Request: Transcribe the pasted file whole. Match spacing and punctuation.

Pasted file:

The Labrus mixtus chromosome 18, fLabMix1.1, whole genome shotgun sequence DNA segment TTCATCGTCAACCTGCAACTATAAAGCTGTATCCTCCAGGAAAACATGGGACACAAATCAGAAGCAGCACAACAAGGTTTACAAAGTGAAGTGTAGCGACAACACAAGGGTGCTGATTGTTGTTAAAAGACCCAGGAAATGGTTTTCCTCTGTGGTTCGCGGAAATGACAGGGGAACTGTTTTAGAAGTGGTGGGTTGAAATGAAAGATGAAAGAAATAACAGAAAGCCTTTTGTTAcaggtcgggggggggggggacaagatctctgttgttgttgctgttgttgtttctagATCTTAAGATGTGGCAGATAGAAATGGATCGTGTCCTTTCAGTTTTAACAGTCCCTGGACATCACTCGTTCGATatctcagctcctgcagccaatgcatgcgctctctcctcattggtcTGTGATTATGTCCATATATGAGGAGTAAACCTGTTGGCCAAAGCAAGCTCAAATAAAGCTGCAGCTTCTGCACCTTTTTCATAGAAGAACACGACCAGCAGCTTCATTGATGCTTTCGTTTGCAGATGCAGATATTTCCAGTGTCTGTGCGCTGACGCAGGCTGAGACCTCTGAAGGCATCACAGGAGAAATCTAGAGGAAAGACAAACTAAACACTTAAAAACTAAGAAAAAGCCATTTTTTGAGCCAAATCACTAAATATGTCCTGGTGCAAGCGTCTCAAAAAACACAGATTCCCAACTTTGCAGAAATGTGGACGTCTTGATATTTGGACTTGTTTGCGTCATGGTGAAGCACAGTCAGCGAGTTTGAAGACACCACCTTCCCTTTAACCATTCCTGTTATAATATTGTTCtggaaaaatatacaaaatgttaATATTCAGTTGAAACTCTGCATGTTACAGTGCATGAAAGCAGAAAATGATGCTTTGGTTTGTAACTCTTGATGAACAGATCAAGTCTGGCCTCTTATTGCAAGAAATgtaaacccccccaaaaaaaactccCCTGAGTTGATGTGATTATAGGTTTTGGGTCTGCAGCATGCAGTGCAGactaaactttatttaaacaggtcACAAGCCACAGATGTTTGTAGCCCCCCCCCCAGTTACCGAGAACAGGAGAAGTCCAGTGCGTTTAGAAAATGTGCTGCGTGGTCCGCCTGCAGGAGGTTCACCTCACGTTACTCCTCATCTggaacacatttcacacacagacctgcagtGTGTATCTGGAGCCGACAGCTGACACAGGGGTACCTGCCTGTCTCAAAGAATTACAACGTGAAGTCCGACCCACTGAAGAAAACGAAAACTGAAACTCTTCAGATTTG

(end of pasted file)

The Labrus mixtus chromosome 18, fLabMix1.1, whole genome shotgun sequence DNA segment TTCATCGTCAACCTGCAACTATAAAGCTGTATCCTCCAGGAAAACATGGGACACAAATCAGAAGCAGCACAACAAGGTTTACAAAGTGAAGTGTAGCGACAACACAAGGGTGCTGATTGTTGTTAAAAGACCCAGGAAATGGTTTTCCTCTGTGGTTCGCGGAAATGACAGGGGAACTGTTTTAGAAGTGGTGGGTTGAAATGAAAGATGAAAGAAATAACAGAAAGCCTTTTGTTAcaggtcgggggggggggggacaagatctctgttgttgttgctgttgttgtttctagATCTTAAGATGTGGCAGATAGAAATGGATCGTGTCCTTTCAGTTTTAACAGTCCCTGGACATCACTCGTTCGATatctcagctcctgcagccaatgcatgcgctctctcctcattggtcTGTGATTATGTCCATATATGAGGAGTAAACCTGTTGGCCAAAGCAAGCTCAAATAAAGCTGCAGCTTCTGCACCTTTTTCATAGAAGAACACGACCAGCAGCTTCATTGATGCTTTCGTTTGCAGATGCAGATATTTCCAGTGTCTGTGCGCTGACGCAGGCTGAGACCTCTGAAGGCATCACAGGAGAAATCTAGAGGAAAGACAAACTAAACACTTAAAAACTAAGAAAAAGCCATTTTTTGAGCCAAATCACTAAATATGTCCTGGTGCAAGCGTCTCAAAAAACACAGATTCCCAACTTTGCAGAAATGTGGACGTCTTGATATTTGGACTTGTTTGCGTCATGGTGAAGCACAGTCAGCGAGTTTGAAGACACCACCTTCCCTTTAACCATTCCTGTTATAATATTGTTCtggaaaaatatacaaaatgttaATATTCAGTTGAAACTCTGCATGTTACAGTGCATGAAAGCAGAAAATGATGCTTTGGTTTGTAACTCTTGATGAACAGATCAAGTCTGGCCTCTTATTGCAAGAAATgtaaacccccccaaaaaaaactccCCTGAGTTGATGTGATTATAGGTTTTGGGTCTGCAGCATGCAGTGCAGactaaactttatttaaacaggtcACAAGCCACAGATGTTTGTAGCCCCCCCCCCAGTTACCGAGAACAGGAGAAGTCCAGTGCGTTTAGAAAATGTGCTGCGTGGTCCGCCTGCAGGAGGTTCACCTCACGTTACTCCTCATCTggaacacatttcacacacagacctgcagtGTGTATCTGGAGCCGACAGCTGACACAGGGGTACCTGCCTGTCTCAAAGAATTACAACGTGAAGTCCGACCCACTGAAGAAAACGAAAACTGAAACTCTTCAGATTTG